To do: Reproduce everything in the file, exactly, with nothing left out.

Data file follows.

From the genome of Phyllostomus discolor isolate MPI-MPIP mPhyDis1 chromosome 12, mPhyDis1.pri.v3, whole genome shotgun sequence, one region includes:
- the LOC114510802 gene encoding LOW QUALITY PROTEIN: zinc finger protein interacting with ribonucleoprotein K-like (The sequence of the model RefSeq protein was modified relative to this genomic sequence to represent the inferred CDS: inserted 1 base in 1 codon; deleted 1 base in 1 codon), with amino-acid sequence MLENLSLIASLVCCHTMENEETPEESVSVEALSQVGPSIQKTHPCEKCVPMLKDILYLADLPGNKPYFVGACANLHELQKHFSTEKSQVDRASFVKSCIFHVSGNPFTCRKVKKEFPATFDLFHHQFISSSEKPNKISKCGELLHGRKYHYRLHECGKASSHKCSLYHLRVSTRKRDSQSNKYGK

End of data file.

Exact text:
From the genome of Phyllostomus discolor isolate MPI-MPIP mPhyDis1 chromosome 12, mPhyDis1.pri.v3, whole genome shotgun sequence, one region includes:
- the LOC114510802 gene encoding LOW QUALITY PROTEIN: zinc finger protein interacting with ribonucleoprotein K-like (The sequence of the model RefSeq protein was modified relative to this genomic sequence to represent the inferred CDS: inserted 1 base in 1 codon; deleted 1 base in 1 codon), with amino-acid sequence MLENLSLIASLVCCHTMENEETPEESVSVEALSQVGPSIQKTHPCEKCVPMLKDILYLADLPGNKPYFVGACANLHELQKHFSTEKSQVDRASFVKSCIFHVSGNPFTCRKVKKEFPATFDLFHHQFISSSEKPNKISKCGELLHGRKYHYRLHECGKASSHKCSLYHLRVSTRKRDSQSNKYGK